As I walked back to my hotel room, which was about ¾ mile from our meeting room, I noticed that there was actually a slum behind the hotel’s detached restaurant. The slum was built by construction workers to provide them with a crude home to live in with their families while they worked on an addition to the hotel. These slum homes, just like the ones we had seen in Hyderabad, Delhi, and Agra near construction sites, were typically lean-tos.

Make-shift slum put up behind our hotel.  The inhabitants are construction workers and their families.

Make-shift slum put up behind our hotel. The inhabitants are construction workers and their families.

Insert photo slum



Day 13 – A Middle Class Neighborhood in Chennai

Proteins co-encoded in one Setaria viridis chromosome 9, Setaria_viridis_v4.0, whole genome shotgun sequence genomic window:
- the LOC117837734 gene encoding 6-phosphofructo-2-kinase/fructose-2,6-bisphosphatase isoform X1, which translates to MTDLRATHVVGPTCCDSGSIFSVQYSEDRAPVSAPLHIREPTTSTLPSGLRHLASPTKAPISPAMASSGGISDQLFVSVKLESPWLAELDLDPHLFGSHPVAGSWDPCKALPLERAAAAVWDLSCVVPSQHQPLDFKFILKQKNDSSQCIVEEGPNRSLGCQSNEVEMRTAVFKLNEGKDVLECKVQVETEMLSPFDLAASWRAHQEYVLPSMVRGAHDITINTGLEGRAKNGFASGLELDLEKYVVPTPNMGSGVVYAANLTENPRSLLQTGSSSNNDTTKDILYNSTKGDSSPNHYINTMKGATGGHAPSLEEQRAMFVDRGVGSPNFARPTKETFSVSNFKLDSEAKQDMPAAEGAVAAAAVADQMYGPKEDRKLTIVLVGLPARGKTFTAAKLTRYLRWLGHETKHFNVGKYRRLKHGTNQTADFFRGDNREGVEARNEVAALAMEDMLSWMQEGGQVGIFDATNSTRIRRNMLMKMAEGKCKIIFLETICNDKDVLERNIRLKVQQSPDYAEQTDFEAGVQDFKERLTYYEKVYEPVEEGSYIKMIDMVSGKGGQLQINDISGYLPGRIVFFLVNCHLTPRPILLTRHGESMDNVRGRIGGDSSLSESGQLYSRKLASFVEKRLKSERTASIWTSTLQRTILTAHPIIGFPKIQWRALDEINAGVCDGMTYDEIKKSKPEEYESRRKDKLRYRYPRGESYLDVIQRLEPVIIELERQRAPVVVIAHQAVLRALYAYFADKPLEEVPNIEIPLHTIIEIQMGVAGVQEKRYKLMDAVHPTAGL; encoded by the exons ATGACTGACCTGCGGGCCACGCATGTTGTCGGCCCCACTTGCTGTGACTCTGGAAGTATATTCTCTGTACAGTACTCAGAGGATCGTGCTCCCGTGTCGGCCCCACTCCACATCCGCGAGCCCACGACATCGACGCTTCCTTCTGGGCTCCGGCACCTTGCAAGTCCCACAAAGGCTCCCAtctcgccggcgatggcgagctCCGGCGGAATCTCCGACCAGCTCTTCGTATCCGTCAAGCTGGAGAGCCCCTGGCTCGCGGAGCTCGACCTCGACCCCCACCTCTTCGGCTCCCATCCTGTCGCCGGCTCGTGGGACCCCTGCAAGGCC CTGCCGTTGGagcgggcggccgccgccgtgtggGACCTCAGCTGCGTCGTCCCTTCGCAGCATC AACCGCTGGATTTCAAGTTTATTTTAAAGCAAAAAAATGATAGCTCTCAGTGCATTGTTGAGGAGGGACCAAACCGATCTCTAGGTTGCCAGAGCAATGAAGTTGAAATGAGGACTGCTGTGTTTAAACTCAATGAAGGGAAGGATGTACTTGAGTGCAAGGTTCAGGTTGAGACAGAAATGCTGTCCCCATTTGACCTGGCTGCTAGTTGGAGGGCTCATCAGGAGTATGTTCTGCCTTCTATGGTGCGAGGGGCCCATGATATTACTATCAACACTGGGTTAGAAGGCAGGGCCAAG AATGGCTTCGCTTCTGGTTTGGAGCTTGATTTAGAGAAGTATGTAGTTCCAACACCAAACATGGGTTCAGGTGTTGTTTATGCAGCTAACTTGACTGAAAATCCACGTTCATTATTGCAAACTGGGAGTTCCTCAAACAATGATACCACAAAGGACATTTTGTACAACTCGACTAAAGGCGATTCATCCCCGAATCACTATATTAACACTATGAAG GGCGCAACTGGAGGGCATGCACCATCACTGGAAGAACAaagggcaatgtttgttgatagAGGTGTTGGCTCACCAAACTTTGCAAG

Today we visited two families who, over the last couple of generations, have been able to move out of lower class into the lowest rungs of middle class in Chennai. A middle class neighborhood in Chennai, like in any huge metropolitan city in the world, can take on one of many appearances. In the neighborhood we visited, families still live in apartments and still have narrow access areas to their homes. However, there is typically garbage pickup. Large bins are placed on most blocks and members of the neighborhood dump their garbage in these bins. Rarely are the bins large enough for the entire block, but it’s an improvement over what we saw in slums where garbage collection didn’t exist. Another difference in middle class neighborhoods is that there are more retail stores, store-front cafes, and access to many goods and services that the poor in slums don’t have.